The only reason you’d need to learn how to get a book deal is if you’re pursuing traditional publishing, which means not self-publishing.
Book deals are when a traditional publishing company offers you a contract selling your book to them under certain conditions, like an advance, a specific royalty rate, and other requirements and specifications.
Ultimately, it means you’re going to be a traditionally published author!
But it typically takes a long time to land a book deal and if you’re writing a nonfiction book, it’s even longer with fewer chances you’ll be able to publish. Either way, our hopes are to detail the process for you so you really understand everything that goes into traditional publishing…
Everything that you could avoid if you were to self-publish a book (but that’s a topic for this blog post).
Here’s how to get a book deal:
- Be sure you want a traditional book deal
- Write a book proposal
- Find an agent / query an agent
- Get your agent!
- Get your proposal to publishing companies
- Book deal offered
- Book deal acquired
Self-Publishing VS Traditional When it Comes to Book Deals
You only need a book deal if you’re traditionally publishing, so that’s what this blog post will follow. And while we self-publish books here at Self-Publishing School, we ensure to know and understand traditional publishing in order to better help our students (many of whom come to us after waiting years with no word on a book deal).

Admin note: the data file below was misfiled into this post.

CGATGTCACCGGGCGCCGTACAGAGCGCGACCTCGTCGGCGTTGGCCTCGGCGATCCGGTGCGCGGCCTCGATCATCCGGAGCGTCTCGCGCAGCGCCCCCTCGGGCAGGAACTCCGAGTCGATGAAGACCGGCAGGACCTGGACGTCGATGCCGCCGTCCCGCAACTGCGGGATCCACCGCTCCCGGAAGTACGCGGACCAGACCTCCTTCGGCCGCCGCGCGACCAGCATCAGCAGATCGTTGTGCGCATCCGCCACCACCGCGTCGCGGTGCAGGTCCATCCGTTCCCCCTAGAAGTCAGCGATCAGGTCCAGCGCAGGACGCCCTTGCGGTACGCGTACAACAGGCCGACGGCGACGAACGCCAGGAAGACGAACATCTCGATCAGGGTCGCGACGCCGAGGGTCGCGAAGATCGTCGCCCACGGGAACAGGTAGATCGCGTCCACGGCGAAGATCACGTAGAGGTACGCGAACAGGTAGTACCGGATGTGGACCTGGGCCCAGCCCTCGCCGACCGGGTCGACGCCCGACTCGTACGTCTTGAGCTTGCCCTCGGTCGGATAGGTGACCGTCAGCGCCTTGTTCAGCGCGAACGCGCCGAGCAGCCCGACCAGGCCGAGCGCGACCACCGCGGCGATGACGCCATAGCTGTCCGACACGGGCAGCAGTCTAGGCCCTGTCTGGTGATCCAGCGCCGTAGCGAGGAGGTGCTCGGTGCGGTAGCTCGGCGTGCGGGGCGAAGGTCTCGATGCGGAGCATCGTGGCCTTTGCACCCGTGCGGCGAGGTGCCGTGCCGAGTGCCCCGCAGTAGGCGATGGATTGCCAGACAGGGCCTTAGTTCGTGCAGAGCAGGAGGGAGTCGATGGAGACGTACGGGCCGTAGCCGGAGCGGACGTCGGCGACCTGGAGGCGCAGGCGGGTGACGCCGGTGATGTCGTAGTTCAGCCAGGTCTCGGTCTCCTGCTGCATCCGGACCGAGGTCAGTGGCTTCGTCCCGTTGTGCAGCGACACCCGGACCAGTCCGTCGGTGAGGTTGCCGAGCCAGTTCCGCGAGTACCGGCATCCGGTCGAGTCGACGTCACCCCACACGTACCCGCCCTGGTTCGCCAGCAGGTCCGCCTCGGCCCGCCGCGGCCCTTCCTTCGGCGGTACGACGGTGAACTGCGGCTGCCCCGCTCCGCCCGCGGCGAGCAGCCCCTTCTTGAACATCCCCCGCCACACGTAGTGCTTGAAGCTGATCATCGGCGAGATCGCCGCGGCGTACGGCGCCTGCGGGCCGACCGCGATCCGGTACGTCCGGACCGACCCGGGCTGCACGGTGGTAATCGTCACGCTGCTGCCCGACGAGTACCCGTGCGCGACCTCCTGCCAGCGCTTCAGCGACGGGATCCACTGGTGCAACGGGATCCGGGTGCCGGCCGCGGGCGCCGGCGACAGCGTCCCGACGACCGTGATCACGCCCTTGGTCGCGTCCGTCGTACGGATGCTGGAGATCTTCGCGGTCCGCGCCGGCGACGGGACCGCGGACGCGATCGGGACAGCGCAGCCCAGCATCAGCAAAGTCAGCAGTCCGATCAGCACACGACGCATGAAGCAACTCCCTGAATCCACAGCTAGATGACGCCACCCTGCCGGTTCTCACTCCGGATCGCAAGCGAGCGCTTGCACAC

Here are the main differences between traditional and self-publishing:[table “2” not found /]
How do book deals work?
A book deal works by a writer querying an agent for representation, that agent pitching the project to traditional publishers, and publishers buying the rights to that book from the author.
There are a few main components of getting a book deal we’ll go over in this post:
- Creating a book worth buying
- Querying an agent for representation
- Your agent pitching your book to publishing companies
- The publishers either accepting or denying the proposal
This is a very simplified explanation, which we’ll explain in much further detail below.
How long does it take to get a book deal?
It can take anywhere from a few months to a few years to get a book deal, so it varies greatly. Because of the long process and subjectivity within the traditional publishing industry, there are many hands your proposal must “pass through” before you can get a book deal.
We actually recommend that if traditionally publishing is your end-goal, your dream, that you self-publish in order to build social proof that your books sell and in order to build an audience.
While you should not query a book that’s self-published, you can pitch a brand new book to an agent and provide details about your book sales, email list, and overall platform size, which can increase your chances of an agent taking interest in you.
This happened to an SPS friend, Hal Elrod. You can hear all about how he got foreign book deals from the success of his self-published book, The Miracle Morning, here.
More than ever, both agents and publishing companies are looking to your online platform/presence in order to determine if you’ll be a good “bet” to publish.
How much do you get for a book deal?
Most first-time authors with a traditional publishing company will get between $5,000 to $10,000 as an advance. While outliers do make much more, those cases are very far and very few between and their advance is often the result of a “bidding war” between publishers.
The more offers you get for your book, the bigger your advance. This only really happens if you have the next big book idea or series and your agent is very well connected.
But ultimately, your first advance likely won’t be enough to quit your job. You’ll usually have to keep a full-time job while finishing your book and waiting for publication.
How to Get a Book Deal: Step by Step